The whole doubt, you see, is founded on a piece of criticism, started at first probably by some man of learning and figure, and followed implicitly by others. The usage and authority of the church, for aught that appears to the contrary, were on the side of the epistle, and prevailed at last against the learned observation ; which was the very case of St. Jude's epistle, which for a like reason was rejected by many, but the general authority of the church prevailed to establish it: auctoritatem

* Την δε φερομένων αυτού δευτέραν, ουκ ενδίαθετον μεν είναι παρειλήφαμεν όμως δε πολλούς χρήσιμος φαινείσα, μετά των άλλων εσπουδάσθη γραφών. Lib. iii. cap. 3. Vid. cap. 25.

+ Quarum secunda à plerisque rejicitur propter styli cum priore dissonantiam.-Catal. Script. Eccles.

vetustate et usu meruit, et inter sanctas Scripturas comparatur. *

That there is a difference in the style of the first and second epistle of St. Peter is allowed; but it is not such a difference as ought to create any doubt of the genuineness of the epistle. One reason is, because this difference of style does not run through the whole epistle, but affects only one part of it; another reason is, that this difference may be more probably accounted for, than by supposing the second epistle to come from another hand than the first.

The second epistle is divided into three chapters : the first and the third stand clear of this difficulty, agreeing very well with the style of the first epistle. The second chapter is full of bold figures, and abounds in pompous words and expressions : it is a description of the false prophets and teachers who infested the church, and perverted the doctrines of the gospel ; and it seems to be an extract from some ancient Jewish writer, who had left behind him a description of the false prophets of his own or perhaps earlier times; which description is applied both by St. Peter and St. Jude to the false teachers of their own times. If this be the case, where is the wonder that a passage transcribed from another author, and inserted into this second epistle, should differ in style from St. Peter's first epistle? especially considering that the style of this passage differs as much from all the rest of this second epistle, as it does from the first. St. Jerome † supposed, and others I have followed his opinion, that St. Peter made use of different interpreters to express his sense in his two epistles; but had this been the case, the difference of style would have appeared in the whole epistle, and not in one part of it only, which is the present state : and I see no reason to think that St. Peter did not write both the epistles himself.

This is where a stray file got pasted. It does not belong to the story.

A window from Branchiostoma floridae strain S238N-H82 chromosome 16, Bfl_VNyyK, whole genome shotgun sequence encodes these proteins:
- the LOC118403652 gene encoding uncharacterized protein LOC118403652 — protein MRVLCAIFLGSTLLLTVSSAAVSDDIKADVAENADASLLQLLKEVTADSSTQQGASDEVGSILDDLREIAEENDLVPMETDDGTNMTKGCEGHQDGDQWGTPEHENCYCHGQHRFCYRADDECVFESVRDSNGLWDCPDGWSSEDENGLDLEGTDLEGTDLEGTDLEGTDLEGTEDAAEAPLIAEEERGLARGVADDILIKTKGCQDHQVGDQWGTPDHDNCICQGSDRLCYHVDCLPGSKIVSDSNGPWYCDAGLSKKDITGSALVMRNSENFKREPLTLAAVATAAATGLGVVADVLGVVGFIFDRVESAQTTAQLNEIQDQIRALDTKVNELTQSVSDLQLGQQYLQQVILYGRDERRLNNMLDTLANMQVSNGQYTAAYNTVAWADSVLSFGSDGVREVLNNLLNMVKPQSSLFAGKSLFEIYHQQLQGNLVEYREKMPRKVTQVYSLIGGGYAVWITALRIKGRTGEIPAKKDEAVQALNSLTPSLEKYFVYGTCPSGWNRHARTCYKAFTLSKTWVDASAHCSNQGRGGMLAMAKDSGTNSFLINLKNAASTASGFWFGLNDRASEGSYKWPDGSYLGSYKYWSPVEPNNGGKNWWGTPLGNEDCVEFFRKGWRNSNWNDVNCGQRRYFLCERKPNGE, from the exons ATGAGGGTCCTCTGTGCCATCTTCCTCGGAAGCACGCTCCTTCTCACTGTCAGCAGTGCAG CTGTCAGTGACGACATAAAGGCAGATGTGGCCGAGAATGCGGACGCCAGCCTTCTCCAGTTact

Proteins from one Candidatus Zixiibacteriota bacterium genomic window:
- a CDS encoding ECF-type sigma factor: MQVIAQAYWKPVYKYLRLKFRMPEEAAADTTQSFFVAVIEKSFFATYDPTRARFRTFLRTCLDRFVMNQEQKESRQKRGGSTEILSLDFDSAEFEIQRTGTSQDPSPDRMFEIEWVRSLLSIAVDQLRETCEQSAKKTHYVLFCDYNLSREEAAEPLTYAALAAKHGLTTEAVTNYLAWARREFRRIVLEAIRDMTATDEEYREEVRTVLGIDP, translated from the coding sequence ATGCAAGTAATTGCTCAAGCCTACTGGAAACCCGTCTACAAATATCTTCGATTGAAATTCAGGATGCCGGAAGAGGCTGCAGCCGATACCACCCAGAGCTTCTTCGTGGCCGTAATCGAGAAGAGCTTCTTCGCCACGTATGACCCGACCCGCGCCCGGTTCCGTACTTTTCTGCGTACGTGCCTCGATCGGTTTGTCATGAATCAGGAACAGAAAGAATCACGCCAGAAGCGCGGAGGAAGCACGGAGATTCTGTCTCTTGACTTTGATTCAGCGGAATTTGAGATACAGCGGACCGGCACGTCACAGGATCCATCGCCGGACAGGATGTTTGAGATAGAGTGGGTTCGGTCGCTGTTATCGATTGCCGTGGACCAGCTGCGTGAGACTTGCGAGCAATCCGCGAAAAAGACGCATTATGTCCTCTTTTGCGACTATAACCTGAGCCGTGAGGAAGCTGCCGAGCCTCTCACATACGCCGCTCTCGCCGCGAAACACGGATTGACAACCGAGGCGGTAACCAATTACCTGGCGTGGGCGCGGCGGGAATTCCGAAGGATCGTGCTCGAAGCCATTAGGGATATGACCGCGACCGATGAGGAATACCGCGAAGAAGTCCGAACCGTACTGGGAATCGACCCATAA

Were this nothing but a conjecture, yet so reasonable a one it is, that the doubt raised against this second epistle merely from this difference of style, could hardly stand before it.


Hieron. Catal. Script. Eccl. + Epist. ad Hedibiam, qu. 2.

# Estius, Calmet, &c.